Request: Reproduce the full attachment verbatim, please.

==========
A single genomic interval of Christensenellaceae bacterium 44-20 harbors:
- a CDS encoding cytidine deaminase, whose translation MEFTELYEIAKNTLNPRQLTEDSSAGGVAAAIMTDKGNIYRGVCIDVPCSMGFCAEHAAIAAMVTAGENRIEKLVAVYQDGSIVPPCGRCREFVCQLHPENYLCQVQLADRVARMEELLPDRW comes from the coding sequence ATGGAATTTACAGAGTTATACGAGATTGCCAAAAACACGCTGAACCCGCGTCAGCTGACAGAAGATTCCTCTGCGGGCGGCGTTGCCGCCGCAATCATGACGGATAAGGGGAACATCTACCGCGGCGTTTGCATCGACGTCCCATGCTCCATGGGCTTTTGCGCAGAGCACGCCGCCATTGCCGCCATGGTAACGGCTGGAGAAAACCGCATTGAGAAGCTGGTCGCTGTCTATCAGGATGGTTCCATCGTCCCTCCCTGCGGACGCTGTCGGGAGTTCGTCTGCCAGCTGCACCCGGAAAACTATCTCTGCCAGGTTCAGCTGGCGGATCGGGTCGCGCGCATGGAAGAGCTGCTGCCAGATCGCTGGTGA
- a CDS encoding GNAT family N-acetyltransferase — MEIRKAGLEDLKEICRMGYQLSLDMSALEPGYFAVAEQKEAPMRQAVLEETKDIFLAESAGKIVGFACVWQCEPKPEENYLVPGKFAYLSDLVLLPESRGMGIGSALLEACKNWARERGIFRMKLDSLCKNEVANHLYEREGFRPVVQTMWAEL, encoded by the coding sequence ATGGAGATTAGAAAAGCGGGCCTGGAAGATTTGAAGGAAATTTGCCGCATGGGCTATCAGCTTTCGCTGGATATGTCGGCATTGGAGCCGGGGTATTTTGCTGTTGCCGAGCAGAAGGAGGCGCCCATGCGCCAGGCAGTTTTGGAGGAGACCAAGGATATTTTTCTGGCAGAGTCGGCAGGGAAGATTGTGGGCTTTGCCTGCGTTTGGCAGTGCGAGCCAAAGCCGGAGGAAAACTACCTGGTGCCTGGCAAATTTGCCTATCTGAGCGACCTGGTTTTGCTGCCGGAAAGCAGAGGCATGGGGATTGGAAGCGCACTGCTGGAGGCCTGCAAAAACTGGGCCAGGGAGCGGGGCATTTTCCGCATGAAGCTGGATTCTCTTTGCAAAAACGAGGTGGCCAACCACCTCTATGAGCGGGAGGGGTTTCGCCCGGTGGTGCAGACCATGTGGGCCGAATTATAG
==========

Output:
A single genomic interval of Christensenellaceae bacterium 44-20 harbors:
- a CDS encoding cytidine deaminase, whose translation MEFTELYEIAKNTLNPRQLTEDSSAGGVAAAIMTDKGNIYRGVCIDVPCSMGFCAEHAAIAAMVTAGENRIEKLVAVYQDGSIVPPCGRCREFVCQLHPENYLCQVQLADRVARMEELLPDRW comes from the coding sequence ATGGAATTTACAGAGTTATACGAGATTGCCAAAAACACGCTGAACCCGCGTCAGCTGACAGAAGATTCCTCTGCGGGCGGCGTTGCCGCCGCAATCATGACGGATAAGGGGAACATCTACCGCGGCGTTTGCATCGACGTCCCATGCTCCATGGGCTTTTGCGCAGAGCACGCCGCCATTGCCGCCATGGTAACGGCTGGAGAAAACCGCATTGAGAAGCTGGTCGCTGTCTATCAGGATGGTTCCATCGTCCCTCCCTGCGGACGCTGTCGGGAGTTCGTCTGCCAGCTGCACCCGGAAAACTATCTCTGCCAGGTTCAGCTGGCGGATCGGGTCGCGCGCATGGAAGAGCTGCTGCCAGATCGCTGGTGA
- a CDS encoding GNAT family N-acetyltransferase — MEIRKAGLEDLKEICRMGYQLSLDMSALEPGYFAVAEQKEAPMRQAVLEETKDIFLAESAGKIVGFACVWQCEPKPEENYLVPGKFAYLSDLVLLPESRGMGIGSALLEACKNWARERGIFRMKLDSLCKNEVANHLYEREGFRPVVQTMWAEL, encoded by the coding sequence ATGGAGATTAGAAAAGCGGGCCTGGAAGATTTGAAGGAAATTTGCCGCATGGGCTATCAGCTTTCGCTGGATATGTCGGCATTGGAGCCGGGGTATTTTGCTGTTGCCGAGCAGAAGGAGGCGCCCATGCGCCAGGCAGTTTTGGAGGAGACCAAGGATATTTTTCTGGCAGAGTCGGCAGGGAAGATTGTGGGCTTTGCCTGCGTTTGGCAGTGCGAGCCAAAGCCGGAGGAAAACTACCTGGTGCCTGGCAAATTTGCCTATCTGAGCGACCTGGTTTTGCTGCCGGAAAGCAGAGGCATGGGGATTGGAAGCGCACTGCTGGAGGCCTGCAAAAACTGGGCCAGGGAGCGGGGCATTTTCCGCATGAAGCTGGATTCTCTTTGCAAAAACGAGGTGGCCAACCACCTCTATGAGCGGGAGGGGTTTCGCCCGGTGGTGCAGACCATGTGGGCCGAATTATAG